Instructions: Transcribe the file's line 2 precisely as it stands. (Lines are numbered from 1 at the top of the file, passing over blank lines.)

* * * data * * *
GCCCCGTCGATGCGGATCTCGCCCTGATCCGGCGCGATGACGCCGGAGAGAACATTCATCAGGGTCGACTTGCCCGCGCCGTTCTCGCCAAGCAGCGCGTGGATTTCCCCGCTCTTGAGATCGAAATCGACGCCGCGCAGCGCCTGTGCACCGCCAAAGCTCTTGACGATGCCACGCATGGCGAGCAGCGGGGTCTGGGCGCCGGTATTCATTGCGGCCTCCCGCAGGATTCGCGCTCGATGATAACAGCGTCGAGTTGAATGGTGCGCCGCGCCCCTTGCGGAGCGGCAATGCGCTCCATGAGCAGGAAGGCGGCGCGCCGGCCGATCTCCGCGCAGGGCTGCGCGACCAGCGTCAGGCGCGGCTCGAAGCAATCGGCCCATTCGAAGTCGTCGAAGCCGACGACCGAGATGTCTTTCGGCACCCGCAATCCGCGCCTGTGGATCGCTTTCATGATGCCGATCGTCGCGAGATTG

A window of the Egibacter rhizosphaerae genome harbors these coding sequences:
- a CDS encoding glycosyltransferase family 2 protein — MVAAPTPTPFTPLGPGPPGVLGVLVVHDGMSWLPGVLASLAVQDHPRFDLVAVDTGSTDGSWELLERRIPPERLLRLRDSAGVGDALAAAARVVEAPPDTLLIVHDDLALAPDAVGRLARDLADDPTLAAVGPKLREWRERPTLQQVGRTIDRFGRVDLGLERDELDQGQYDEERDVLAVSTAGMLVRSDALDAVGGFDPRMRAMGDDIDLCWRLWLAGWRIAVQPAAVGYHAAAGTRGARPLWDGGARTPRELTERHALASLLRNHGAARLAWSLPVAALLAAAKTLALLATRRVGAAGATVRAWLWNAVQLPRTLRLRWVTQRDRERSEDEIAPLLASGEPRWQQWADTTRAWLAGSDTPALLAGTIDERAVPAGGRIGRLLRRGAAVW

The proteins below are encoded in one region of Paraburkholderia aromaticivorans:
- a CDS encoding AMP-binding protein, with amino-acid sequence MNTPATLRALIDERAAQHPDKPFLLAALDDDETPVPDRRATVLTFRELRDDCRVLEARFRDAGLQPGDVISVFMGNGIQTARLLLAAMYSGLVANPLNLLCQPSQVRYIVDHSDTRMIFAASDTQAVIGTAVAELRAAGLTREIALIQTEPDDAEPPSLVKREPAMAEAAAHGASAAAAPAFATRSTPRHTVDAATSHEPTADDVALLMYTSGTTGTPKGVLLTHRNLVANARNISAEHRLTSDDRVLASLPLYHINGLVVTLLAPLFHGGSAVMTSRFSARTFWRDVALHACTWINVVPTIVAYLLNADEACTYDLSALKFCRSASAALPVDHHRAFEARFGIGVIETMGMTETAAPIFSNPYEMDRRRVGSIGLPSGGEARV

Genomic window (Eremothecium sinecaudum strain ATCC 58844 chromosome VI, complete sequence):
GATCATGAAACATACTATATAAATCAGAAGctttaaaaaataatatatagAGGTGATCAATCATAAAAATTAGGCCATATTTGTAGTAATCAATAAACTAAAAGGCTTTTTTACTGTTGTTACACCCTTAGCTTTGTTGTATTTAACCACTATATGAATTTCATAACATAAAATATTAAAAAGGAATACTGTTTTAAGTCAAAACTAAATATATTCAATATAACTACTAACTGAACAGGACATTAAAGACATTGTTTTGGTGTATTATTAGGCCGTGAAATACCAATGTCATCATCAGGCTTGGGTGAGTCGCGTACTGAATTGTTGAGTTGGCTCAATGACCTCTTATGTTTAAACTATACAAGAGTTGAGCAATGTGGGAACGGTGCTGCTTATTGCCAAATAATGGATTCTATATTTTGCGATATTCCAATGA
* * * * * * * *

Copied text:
A window of the Egibacter rhizosphaerae genome harbors these coding sequences: